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ianw1974

Create additional swap space on running system

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What do you do if you need additional swapspace?

Or you forgot to create a swap partition before you allocated it all to other Linux partitions when installing?

Don't want to repartition to add the swap space?

Or just have a real need for additional swap space temporarily or permanently?

 

Well, here is how you can easily create additional swap space either temporarily or permanently without having to screw around resizing partitions or reinstalling your system:

 

First, we need to create a file to use for the swap space:

 

dd if=/dev/zero of=/mnt/swapfile bs=1024 count=1024000

 

this will create a file called /mnt/swapfile with block size of 1024 and 1GB in size for 1GB of swap. Now, after this has been created, you need to activate it:

 

mkswap /mnt/swapfile
swapon /mnt/swapfile

 

to check it's working:

 

free

 

will show the swap space is now available on your system, either in addition to the swap space you had originally or will just show what you just created.

 

To make sure it is mounted each time you boot, add this line to /etc/fstab:

 

/mnt/swapfile swap swap defaults 0 0

 

and you're done! Whilst the ideal method might be to repartition and create a specific partition for swap, this could work well in some respects. Unsure if there is a performance hit for using a file instead of true swap space, but still a relatively good and easy method to do it quickly and simply without changing too much stuff.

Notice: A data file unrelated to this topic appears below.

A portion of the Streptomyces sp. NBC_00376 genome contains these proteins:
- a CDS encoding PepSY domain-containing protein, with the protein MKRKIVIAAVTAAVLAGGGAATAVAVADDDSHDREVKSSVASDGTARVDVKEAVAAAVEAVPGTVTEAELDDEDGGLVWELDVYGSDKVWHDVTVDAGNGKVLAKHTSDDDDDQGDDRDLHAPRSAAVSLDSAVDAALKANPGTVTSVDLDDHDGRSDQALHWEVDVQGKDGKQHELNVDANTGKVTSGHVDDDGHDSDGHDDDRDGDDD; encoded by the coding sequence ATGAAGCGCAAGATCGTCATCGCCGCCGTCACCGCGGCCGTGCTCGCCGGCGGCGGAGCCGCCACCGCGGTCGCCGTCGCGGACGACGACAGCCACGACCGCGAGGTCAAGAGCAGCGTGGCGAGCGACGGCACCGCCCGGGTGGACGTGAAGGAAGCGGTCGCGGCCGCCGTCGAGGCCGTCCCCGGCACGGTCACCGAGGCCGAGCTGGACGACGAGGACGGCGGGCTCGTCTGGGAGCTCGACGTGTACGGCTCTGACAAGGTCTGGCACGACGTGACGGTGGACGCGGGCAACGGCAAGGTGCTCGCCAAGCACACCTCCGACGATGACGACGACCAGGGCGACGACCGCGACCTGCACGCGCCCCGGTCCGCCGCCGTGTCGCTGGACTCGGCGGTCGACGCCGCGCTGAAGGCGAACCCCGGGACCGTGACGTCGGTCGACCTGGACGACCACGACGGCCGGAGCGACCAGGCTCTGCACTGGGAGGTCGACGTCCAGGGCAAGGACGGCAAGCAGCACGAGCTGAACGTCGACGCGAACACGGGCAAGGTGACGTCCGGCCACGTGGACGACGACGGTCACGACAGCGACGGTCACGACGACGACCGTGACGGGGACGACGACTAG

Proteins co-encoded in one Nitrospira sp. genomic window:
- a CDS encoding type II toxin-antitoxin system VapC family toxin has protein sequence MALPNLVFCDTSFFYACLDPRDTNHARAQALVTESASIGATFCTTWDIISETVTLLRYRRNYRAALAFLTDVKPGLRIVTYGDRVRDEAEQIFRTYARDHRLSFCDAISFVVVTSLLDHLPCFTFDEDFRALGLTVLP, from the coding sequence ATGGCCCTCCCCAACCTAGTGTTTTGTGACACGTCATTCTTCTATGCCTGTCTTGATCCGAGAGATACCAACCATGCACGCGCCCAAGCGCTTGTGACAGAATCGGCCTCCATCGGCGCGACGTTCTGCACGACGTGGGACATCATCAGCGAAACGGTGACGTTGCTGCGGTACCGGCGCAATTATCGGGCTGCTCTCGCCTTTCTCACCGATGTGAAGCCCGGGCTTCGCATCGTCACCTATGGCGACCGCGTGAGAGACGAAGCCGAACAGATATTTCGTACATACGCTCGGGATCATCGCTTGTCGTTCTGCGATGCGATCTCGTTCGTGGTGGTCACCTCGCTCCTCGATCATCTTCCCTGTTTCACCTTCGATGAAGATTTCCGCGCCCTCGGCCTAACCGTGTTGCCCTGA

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This is a great tip. I do have one question, though. Does anyone really need a whole gig of swap space? (I know yours was probably just an easy example.)

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swap space is supposed to be twice your available RAM. However, as I understand it, if you have over 1GB of RAM, swap space becomes somewhat unnecessary.

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I thought I would list 1GB as an example, purely so you could then work out other sizes, such as 512MB or anything after that. Purely for ease, as you noticed :P

 

Of course, once you've done the dd command, you can easily check to make sure you got your count value correct, as this is what sets the size of the file. A quick:

 

ls -l /mnt

 

would let you see if it makes 512MB or 1GB or whatever you happened to enter here.

 

Red Hat always recommend double your ram, regardless, or at least in their exams as I've recently found when studying. However, of course, we all know that depending on your requirements/configuration, etc, you wouldn't necessarily need to follow this rule always.

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